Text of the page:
economics

The Pilgrimage Continues…

The Royal and Pontifical University of Santo Tomas has been my second home for four years. It stood witness for my transformation from being a young lad to a full-grown man. The portals of this university has seen me celebrate my successes and weep for my failures. It has been a place where I met people whom I trust and love the most aside from my family. But, the moment has come for its inevitable end. Today, I bid goodbye to my alma mater as a student.

All I have is gratitude. I have endless thanks, of course, to God. I may not always be present at His Sunday gathering, but still, faith runs through my veins. I salute my parents for doing everything just to provide us with quality education and a safe home to sleep in.

Also, I give thanks to my ever-supportive sisters who’ve been too kind to give me what I need and want. To the Catholic University of the Philippines, UST, thank you for the values you have imparted and for the culture you have inculcated in each and every graduate. Sure not to miss my professors – those who gave a damn to teach and not. Thank you for sharing your knowledge with us! With or without action, you gave us something. To my few friends, I owe you a lot for keeping up with all of my crankiness and bitchiness! I’m luckier to have you, guys.You know who you are. If you’re doubting, then you’re not one of them. To everyone who played a part in my college life and made me who I am today, thank you!

Personally, it’s important for me to say “Thank you.” before I leaf open another chapter. The summit I reached today is not a one-man job. Rather, it’s a compilation of impacts from a lot of people. Showing gratitude is a sign of humility. So let me also take this opportunity to be sorry for every bit of wrong choice of words or actions that offended anyone inside and outside my circle (and those in between). Being grateful of what has happened is a tool that everyone should have in order to move forward.

Regrets, I have none. I know I have lose some, but what I gain is better, greater. The promise of a good future is always before us. What makes it better is the way we perceive it, the way we work it out. They say, in every end, there’s a beginning. Well, I say…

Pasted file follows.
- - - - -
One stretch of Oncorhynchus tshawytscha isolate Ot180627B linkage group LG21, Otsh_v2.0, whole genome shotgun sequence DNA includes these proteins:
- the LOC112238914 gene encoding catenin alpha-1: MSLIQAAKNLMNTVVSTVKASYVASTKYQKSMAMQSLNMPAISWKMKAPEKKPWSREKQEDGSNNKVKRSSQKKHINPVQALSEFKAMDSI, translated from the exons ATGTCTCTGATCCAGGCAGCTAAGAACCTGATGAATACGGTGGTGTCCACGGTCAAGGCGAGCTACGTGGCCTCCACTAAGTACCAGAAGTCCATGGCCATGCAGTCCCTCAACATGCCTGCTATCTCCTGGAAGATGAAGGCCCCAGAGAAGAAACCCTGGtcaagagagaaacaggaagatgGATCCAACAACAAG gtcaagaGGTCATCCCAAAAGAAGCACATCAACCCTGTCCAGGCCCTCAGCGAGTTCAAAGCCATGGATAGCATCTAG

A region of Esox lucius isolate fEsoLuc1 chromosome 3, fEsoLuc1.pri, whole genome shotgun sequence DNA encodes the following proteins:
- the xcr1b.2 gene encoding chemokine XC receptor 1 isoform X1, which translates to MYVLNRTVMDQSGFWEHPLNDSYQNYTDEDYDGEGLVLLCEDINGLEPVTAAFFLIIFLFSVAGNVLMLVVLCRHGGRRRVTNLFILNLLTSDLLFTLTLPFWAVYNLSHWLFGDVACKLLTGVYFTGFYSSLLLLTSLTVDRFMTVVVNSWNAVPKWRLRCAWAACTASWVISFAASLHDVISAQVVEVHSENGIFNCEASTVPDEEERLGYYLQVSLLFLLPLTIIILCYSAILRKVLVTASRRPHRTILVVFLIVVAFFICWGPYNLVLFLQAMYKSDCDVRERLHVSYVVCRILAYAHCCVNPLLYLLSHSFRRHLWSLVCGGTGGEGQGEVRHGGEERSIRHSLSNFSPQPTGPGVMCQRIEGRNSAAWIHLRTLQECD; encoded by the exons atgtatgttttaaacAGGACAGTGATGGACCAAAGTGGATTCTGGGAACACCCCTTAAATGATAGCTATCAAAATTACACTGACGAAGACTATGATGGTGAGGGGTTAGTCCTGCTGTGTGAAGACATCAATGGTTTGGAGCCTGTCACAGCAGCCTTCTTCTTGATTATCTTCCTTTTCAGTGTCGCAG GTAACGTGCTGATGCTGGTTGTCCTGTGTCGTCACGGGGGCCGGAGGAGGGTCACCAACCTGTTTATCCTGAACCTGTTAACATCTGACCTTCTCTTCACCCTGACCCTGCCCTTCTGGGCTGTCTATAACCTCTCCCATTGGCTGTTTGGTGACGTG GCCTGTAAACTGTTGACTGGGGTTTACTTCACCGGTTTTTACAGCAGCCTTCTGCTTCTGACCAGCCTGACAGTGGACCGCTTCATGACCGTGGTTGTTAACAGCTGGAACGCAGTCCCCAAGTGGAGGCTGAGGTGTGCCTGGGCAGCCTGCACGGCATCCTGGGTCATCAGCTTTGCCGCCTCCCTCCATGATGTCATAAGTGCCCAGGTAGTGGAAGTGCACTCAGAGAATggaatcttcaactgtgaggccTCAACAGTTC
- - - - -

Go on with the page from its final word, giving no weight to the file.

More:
The pilgrimage continues…

“The circle of life

It moves us all

Through despair and hope

Through faith and love

Until we find our place

On the path unwinding

In the circle of life

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I am a proud Neo-Centennial Thomasian graduate of Bachelor of Arts Major in Economics! I’m ready to step into my new shoes as I’m off to the bigger world.

Featured image is obtained from the UST Museum website.

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Four Years in the Making….

YEAR 1

Freshman year! First Paskuhan! First to witness the amazing fireworks display. First horrible recitation with Ms. Estacio. First “siomai-basketball-auto” kwentuhan with Dr. Manapat.

In this class, I’ve met the truest people and the ones whom I can count on whatever happens.

YEAR 2

Sophomore year! Still, a lot of firsts — new classmates, new professors, more challenging courses and first trip outside Luzon. Early on, the bitch family was conceived. New friends entered and Party Animals happened. Trip to Subic with the class was unforgettable! As well as my first 3.00 in Calculus. 😦

YEAR 3

Junior year! I was enjoying school so much that I managed to juggle three things — studies, org stuff and different set of friends! This was the year when I felt happiest and saddest. This is when relationships deepened. Also, it was the time when I got to fly to Iloilo, my second trip outside Luzon.

YEAR 4